Looking at Novell v. Microsoft: Windows dominated the operating system market and Microsoft also competed in the applications markets. This duality led to a complicated relationship with other applications makers such as Novell, which made WordPerfect, a competing application to Microsoft’s Word. Novell wanted access to Windows’ application-programming interfaces (APIs) and namespace extensions (NSEs) so it could “hook” WordPerfect to the Windows’ OS. Microsoft first promised access but later refused. After an eight-week trial, the jury couldn’t reach a unanimous verdict. The trial judge — not Judge Gorsuch — then decided that Microsoft’s conduct toward Novell did not violate the antitrust laws.
The trial court found that Microsoft’s refusal to grant NSE access resulted from its desire to maximize its own profits, not to harm competition. Thus, Judge Gorsuch’s affirmance based on that evidence can hardly be said to ignore the market facts or to grant monopolists carte blanche. The decision does not rely on formulaic application of Chicago School doctrine as Professor Teachout suggests. (Trust us, it is almost impossible to be a strict Chicagoan while at the same time citing to Einer Elhauge.) The ruling was consistent with existing precedent — blame the Supreme Court for that, not Judge Gorsuch. Judge Gorsuch also began his opinion by expressly acknowledging that Microsoft had been “liable for a rich diversity of antitrust misdeeds in the 1990s,” which hardly fits the charge that he gives monopolists carte blanche.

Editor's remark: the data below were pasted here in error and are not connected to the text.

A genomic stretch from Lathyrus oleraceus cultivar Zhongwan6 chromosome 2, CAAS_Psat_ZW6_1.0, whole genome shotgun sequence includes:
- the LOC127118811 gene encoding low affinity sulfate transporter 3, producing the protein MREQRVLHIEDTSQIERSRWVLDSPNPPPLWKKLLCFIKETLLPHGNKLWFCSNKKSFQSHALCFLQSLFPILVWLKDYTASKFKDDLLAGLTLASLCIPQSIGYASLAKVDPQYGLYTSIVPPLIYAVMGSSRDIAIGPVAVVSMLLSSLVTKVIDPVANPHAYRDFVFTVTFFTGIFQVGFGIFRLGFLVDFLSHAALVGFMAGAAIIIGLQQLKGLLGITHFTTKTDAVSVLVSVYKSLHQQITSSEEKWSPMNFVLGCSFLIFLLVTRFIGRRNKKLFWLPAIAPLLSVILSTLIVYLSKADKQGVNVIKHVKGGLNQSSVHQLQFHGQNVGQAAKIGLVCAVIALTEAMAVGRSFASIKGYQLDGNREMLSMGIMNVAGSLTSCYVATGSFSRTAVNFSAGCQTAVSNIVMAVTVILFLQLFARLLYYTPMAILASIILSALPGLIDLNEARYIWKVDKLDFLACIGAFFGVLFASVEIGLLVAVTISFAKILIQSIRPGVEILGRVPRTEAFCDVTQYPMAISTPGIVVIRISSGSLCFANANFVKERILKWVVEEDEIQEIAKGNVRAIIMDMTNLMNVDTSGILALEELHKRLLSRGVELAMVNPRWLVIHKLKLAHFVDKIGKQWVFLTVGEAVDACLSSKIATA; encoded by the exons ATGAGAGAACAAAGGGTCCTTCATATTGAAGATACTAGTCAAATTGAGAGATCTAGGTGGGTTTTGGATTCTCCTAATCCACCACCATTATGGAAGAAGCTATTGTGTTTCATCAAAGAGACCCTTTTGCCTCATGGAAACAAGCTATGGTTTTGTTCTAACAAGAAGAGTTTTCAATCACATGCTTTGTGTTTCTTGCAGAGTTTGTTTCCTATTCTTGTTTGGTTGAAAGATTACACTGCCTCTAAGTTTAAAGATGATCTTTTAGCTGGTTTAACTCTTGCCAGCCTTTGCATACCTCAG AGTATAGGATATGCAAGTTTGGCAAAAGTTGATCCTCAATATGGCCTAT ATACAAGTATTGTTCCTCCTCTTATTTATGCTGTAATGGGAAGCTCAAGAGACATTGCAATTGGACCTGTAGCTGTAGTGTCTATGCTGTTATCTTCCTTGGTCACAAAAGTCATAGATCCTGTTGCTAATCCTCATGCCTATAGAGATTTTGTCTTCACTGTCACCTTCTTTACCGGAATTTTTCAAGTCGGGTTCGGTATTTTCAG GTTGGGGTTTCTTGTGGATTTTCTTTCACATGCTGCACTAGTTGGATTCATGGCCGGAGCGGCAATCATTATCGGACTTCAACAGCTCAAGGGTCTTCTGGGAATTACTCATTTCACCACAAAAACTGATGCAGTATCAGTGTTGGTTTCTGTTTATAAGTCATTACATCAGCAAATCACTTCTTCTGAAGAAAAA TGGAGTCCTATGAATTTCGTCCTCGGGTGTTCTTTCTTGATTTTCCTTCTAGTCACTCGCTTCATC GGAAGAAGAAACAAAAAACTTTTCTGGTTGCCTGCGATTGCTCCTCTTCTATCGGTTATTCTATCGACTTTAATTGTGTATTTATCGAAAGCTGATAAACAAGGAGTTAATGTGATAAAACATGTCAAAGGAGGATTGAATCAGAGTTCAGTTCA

Judge Gorsuch’s opinion in Four Corners Nephrology v. Mercy Medical is Professor Teachout’s second example of antitrust bias. FCN affirmed a lower court’s decision that a hospital with an in-house nephrologist had no duty to share its facilities with a competitor who had previously declined the position. While the reasoning of Judge Gorsuch’s opinion is very similar to that in Novell, he again rigorously analyzed the market facts in the record. It should also be noted that while physician-privileges-related antitrust cases are not infrequently filed, they are, for a variety of reasons, infrequently successful. This case involved a non-profit hospital in Durango, Colorado (pop. 17,000) and a single physician. Regardless of the outcome, to cite it as evidence of a “preference for concentrated wealth and power” or consistent friendliness toward “big business and monopolies” is baseless.
Matters not cited by Professor Teachout also refute the charge of antitrust bias. Judge Gorsuch’s opinion in Kay Electric Cooperative v. City of Newkirk reversed a trial court’s dismissal of an antitrust case brought by an electric cooperative against a rival municipality that also supplied electricity and refused to grant immunity to the city. As an antitrust trial lawyer, Gorsuch was part of a team that obtained a verdict against U.S. Tobacco Company for monopolization, which at the time was the largest antitrust jury verdict in the history of private enforcement.
All in all, while one may dispute the circumstances of his nomination or his positions on various issues, or may prefer a different view of antitrust law than the last 35 years of Supreme Court rulings, it’s simply a bridge too far to say that Judge Gorsuch’s record shows that he is a strict Chicago Schooler who willfully ignores market realities and has repeatedly backed monopolies against consumers. Professor Teachout went low to make a political point, a point that we might generally be sympathetic to, but which is not borne out by Judge Gorsuch’s antitrust record.